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Oregon: Why 24 Ounces? CRRH Explains Possession and Cultivation Limits Proposed in 2014 Initiative

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Initiative 22, also known as the Oregon Cannabis Tax Act, would legalize marijuana and set the limits of personal possession and cultivation at 24 ounces or 24 plants. The Campaign for the Restoration and Regulation of Hemp, sponsor of Initiatives 21 and 22, this week addressed the reason for setting these limits.

"Twenty-four ounces is not an arbitrary number," said Jersey Deutsch, campaign director for CRRH. "If anything, the limits in place under Colorado and Washington law are unnecessarily low, and possibly detrimental for medical users who make their own medicine at home."

Michael Steinlage, development director for the campaign, added: "It is true that under OCTA the allowable limits of both possession and cultivation would be 24 ounces, but this amount is already the legal limit for OMMP cardholders. For many patients on limited budgets whose preferred method of ingestion isn't smoking, the creation of homemade extracts and edibles would greatly ease the cost of self-medication.

"It takes large amounts of the flowering plant to make relatively small supplies of edible goods or oils, and these items can be very expensive when purchased from dispensaries," Steinlage said.

For those who choose to grow their own at home, a yearly harvest of 24 ounces would provide 2 ounces per month of the cured flowering plant.

Oregon: Grassroots Cannabis Campaign Gathering Signatures

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Two cannabis legalization measures in Oregon are gathering signatures around the state. Initiative Petitions 21 and 22, the Oregon Cannabis Amendment and The Oregon Cannabis Tax Act, are in the race for the July 3 signature deadline. Initiative 21 would end criminal penalties for cannabis, while Initiative 22 regulates and taxes cannabis, including hemp for industrial and agricultural uses.

"The people of Oregon stand with Initiatives 21 and 22 and they demonstrate this by getting involved," said campaign director Jersey Deutsch of the Campaign for the Restoration and Regulation of Hemp (CRRH). "This is because our legislation puts an end to cannabis prohibition, ensuring no one in Oregon will be criminalized for cannabis again."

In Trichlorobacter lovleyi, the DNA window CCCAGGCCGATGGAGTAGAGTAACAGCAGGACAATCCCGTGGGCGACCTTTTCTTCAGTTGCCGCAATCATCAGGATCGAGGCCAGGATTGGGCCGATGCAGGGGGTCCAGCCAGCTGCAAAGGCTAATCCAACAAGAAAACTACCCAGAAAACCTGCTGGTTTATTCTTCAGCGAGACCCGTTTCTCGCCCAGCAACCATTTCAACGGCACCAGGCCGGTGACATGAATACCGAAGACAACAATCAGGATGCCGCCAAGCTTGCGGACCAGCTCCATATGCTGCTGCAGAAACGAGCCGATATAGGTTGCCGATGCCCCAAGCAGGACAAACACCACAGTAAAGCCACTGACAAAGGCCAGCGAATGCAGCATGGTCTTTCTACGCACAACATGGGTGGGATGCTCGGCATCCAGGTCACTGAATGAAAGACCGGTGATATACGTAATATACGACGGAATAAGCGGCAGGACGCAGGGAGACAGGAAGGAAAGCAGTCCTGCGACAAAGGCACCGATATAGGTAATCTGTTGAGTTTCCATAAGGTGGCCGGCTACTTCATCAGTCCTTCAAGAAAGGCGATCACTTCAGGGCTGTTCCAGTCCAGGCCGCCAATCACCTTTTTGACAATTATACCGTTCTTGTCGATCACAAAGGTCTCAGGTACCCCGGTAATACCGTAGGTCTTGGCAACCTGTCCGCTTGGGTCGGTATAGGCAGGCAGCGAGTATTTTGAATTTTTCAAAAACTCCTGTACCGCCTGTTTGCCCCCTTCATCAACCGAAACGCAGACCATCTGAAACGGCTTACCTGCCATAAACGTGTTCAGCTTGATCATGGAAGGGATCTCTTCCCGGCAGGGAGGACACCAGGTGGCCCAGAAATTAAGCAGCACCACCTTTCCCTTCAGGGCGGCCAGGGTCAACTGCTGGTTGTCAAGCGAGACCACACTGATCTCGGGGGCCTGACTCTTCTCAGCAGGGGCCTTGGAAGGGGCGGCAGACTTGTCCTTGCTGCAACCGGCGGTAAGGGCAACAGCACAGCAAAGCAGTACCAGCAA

Currently CRRH has more than 20 staff members, 3,000 volunteers, and 6,000 independent Oregon donors, making them second only to Oregon United for Marriage with the largest volunteer campaign in the state.

"Volunteers join our campaign because they believe we must put an end to prohibition and criminalization, while ensuring citizens of all ages are free of cannabis related felonies," Deutsch said. "CRRH will continue the fight to end cannabis prohibition by mobilizing Oregon supporters, educating community members, fighting for patients, training and empowering volunteers, growing the campaign, and pushing legislation forward."

Sign the Petitions: I-21 and I-22: http://cannabistaxact.org/sign-petition/

Oregon: LEAP's Neill Franklin Supports Efforts To End Prohibition In 2014

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Since the Oregon Legislature's failure to refer the ballot a comprehensive marijuana policy, we've seen some unfocused reporting in the media. Initiative Petitions 21 and 22, supporters pointed out, are not just about the adult possession of marijuana but the failure of prohibition and the negative impacts that unnecessary enforcement and imprisonment has had on Oregon citizens, especially the youth and minority communities.

"Prohibition has never worked," chief petitioner Paul Stanford said last week, speaking with KPAM (AM 860) on the Mark and Dave Show. "This isn't about a right to possess or smoke marijuana, this is about the wrongs of criminalizing it and putting people in jail for it," Stanford said.

"We have a chance to represent the people of Oregon in their overwhelming support of ending marijuana prohibition," said Campaign Manager Jersey Deutsch, speaking from CRRH headquarters in Portland. "Our campaign has been actively engaging the public with our street canvass, and from countless conversations with both supporters and skeptics of marijuana legalization, the message is clear: prohibition hasn't worked in the United States, and it hasn't worked in Oregon."

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